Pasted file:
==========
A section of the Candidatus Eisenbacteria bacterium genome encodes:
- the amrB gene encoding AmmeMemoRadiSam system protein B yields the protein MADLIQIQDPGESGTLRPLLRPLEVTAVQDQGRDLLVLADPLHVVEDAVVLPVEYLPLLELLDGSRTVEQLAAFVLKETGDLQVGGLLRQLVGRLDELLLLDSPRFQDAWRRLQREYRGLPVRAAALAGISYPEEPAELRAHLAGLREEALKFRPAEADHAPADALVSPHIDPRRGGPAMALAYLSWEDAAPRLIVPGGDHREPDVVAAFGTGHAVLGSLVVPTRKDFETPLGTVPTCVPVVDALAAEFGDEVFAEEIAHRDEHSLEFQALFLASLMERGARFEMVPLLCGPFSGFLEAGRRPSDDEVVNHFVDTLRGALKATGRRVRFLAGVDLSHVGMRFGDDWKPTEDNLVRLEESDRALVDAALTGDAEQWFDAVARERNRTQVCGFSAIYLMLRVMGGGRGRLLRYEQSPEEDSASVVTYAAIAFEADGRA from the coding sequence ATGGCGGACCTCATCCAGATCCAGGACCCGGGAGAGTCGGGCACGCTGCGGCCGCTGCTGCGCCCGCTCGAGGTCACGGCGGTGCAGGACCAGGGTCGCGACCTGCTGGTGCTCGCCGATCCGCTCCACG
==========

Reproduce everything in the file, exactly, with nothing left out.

A section of the Candidatus Eisenbacteria bacterium genome encodes:
- the amrB gene encoding AmmeMemoRadiSam system protein B yields the protein MADLIQIQDPGESGTLRPLLRPLEVTAVQDQGRDLLVLADPLHVVEDAVVLPVEYLPLLELLDGSRTVEQLAAFVLKETGDLQVGGLLRQLVGRLDELLLLDSPRFQDAWRRLQREYRGLPVRAAALAGISYPEEPAELRAHLAGLREEALKFRPAEADHAPADALVSPHIDPRRGGPAMALAYLSWEDAAPRLIVPGGDHREPDVVAAFGTGHAVLGSLVVPTRKDFETPLGTVPTCVPVVDALAAEFGDEVFAEEIAHRDEHSLEFQALFLASLMERGARFEMVPLLCGPFSGFLEAGRRPSDDEVVNHFVDTLRGALKATGRRVRFLAGVDLSHVGMRFGDDWKPTEDNLVRLEESDRALVDAALTGDAEQWFDAVARERNRTQVCGFSAIYLMLRVMGGGRGRLLRYEQSPEEDSASVVTYAAIAFEADGRA from the coding sequence ATGGCGGACCTCATCCAGATCCAGGACCCGGGAGAGTCGGGCACGCTGCGGCCGCTGCTGCGCCCGCTCGAGGTCACGGCGGTGCAGGACCAGGGTCGCGACCTGCTGGTGCTCGCCGATCCGCTCCACG